Courage and fortitude in the face of adversity Oliver practised in a high degree and is perhaps the outstanding trait of his character which appears in his letters. He was a man of principle, and having accepted the burden of episcopal office he did not see how he could shrink from the reforms which were so necessary in the Ireland to which he had returned. He is described by his best friend, Bishop Brenan, (later archbishop of Cashel) as touchy and hot-tempered. Perhaps it was this hasty temperament, a combination of his zeal and notion of discipline and authority, and some lack of appreciation on his part of the human problems of people who were the victims of situations in difficult times before he arrived, that led him into disputes. There was resentment towards him from some vicious clergy with tory associations whom he disciplined. He and his compatriot, Archbishop Talbot of Dublin, engaged in an unseemly personal dispute on primatial rights. The Franciscans and their many laity friends were openly hostile to him when, on the question of respective rights of questing as between the Franciscans and the Dominicans, he decided uncompromisingly in favour of the Dominicans.

Oliver’s friendly relationship with Viceroy Berkeley, Henry More, First Earl of Drogheda, Archbishop Margetson of Armagh, and the Earl of Charlemont helped him to discreetly pursue his pastoral work. Peace alternated with oppression depending on the general political situation in Britain. A wave of persecution followed the edict of expulsion from Ireland of all prelates and religious in 1673. The schools in Drogheda were closed. The archbishop himself had to go into hiding and suffered many privations. In a letter of 15 December 1673 he wrote: “I count myself fortunate now and again to obtain a little barley bread, and the house where Bishop Brenan (of Waterford) and I are is made of straw and is roofed in such a way that from the bed we can see the stars and at the head of the bed every small shower of rain refreshes us; but we would rather die of hunger and cold than abandon our flocks”.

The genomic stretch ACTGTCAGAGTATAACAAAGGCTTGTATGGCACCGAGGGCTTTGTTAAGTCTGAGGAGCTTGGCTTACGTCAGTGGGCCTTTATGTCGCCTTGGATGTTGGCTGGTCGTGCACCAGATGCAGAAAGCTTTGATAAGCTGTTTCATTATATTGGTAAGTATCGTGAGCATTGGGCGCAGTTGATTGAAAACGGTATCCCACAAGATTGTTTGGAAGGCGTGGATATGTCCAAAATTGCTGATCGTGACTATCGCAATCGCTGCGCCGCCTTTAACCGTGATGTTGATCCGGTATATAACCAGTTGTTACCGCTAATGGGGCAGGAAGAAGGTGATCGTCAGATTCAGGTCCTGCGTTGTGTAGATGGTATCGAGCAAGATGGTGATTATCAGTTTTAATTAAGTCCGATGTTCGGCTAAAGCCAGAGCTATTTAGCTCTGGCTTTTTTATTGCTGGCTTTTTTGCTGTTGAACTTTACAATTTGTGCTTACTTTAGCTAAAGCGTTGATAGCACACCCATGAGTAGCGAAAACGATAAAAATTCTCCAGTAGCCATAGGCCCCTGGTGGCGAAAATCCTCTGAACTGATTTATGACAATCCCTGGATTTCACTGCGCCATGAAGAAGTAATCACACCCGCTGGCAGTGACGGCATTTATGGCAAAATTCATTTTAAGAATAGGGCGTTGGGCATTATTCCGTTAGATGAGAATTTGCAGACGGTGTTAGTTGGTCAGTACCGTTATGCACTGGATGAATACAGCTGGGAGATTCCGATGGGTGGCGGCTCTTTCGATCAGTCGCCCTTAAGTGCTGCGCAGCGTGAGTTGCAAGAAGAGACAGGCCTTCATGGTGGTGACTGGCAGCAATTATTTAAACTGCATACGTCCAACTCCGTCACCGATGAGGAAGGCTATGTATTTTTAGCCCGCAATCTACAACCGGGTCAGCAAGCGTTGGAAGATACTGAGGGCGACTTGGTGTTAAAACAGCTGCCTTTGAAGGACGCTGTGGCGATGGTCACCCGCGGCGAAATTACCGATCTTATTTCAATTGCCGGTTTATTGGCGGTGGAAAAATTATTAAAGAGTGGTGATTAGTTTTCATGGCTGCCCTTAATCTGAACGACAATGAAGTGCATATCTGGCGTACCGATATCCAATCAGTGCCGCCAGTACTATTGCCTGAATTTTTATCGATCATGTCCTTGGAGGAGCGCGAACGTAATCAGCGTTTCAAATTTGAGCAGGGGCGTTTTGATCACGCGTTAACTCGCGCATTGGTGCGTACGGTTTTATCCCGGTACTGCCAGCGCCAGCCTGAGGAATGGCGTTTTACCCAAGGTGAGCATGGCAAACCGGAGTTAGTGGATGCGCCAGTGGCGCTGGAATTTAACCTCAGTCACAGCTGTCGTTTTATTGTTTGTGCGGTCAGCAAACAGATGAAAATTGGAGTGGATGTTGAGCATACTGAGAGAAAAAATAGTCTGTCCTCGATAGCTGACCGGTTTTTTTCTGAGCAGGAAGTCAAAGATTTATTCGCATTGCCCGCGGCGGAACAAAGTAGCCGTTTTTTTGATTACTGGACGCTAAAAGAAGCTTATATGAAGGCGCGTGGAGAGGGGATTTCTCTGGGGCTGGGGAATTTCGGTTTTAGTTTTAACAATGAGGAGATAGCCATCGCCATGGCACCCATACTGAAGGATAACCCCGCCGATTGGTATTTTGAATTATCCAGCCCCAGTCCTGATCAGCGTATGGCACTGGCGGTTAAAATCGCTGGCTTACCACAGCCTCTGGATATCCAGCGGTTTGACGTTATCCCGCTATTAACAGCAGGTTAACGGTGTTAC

Gradually the persecution abated but in 1679 the primate fell victim to the political intriguing of the Earl of Shaftesbury and the false revelations of Titus Oates of a Catholic conspiracy to kill the King and overthrow Protestant power in England. He was arrested on the orders of Viceroy Ormond and brought to Dundalk to stand trial on a charge of treason. False witnesses, who sought their own release from jail on promise of pardon, failed to appear at the trial and it was unfairly transferred to London. The sham trial there, tarnished by false witnesses did not allow enough time for Oliver to bring his witnesses from Ireland. On 8 June, six days before their arrival, he was put on trial and found guilty of high treason. A week later he was sentenced to die by being hanged, drawn and quartered at Tyburn on 11 July, 1681.

In 1920 Oliver Plunkett was beatified by Pope Benedict XV and on 12 October 1975 he was canonised by Pope Paul VI. His feast is celebrated on 1 July.

Two close friends of the martyr took possession of his remains. The head was placed in a “round tin box” and the two forearms were disjointed and placed in a “long tin box”. The rest of his body was buried in St Giles Cemetery. These remains were afterwards exhumed in 1683 and sent to the Benedictine Monastery in Lambspring, Germany. Two hundred years later they were transferred to the Benedictine Monastery of Downside, England.

In 1683 Fr Corker, a fellow prisoner of Oliver’s who became his spiritual director and executor, was released from prison and brought the head to Rome where he gave it into the care of the Dominican Cardinal Howard, who finally, sometime after 1722, gave it to Hugh McMahon on his appointment in Rome to the diocese of Armagh. Dr McMahon on his arrival in his diocese gave the “precious relic” into the safe keeping of the Sienna nuns in Drogheda. The Sisters looked after it for about 200 years until Cardinal Logue, after Oliver’s beatification in 1920, sought Rome’s permission to have it transferred to the new parish church of St Peter’s – with the secondary title of “Oliver Plunkett Memorial Church”. The Relic was installed in St Peter’s Church on 29 June, 1921 and has remained there since. It was carried in public procession on 30 September, 1979, for the visit of Pope John Paul II to Killineer, just outside Drogheda. A beautiful new shrine in honour of Saint Oliver Plunkett was unveiled and dedicated by Cahal B. Cardinal Daly on Sunday 7 May, 1995.

Dermot McDermott, CFC, May 2001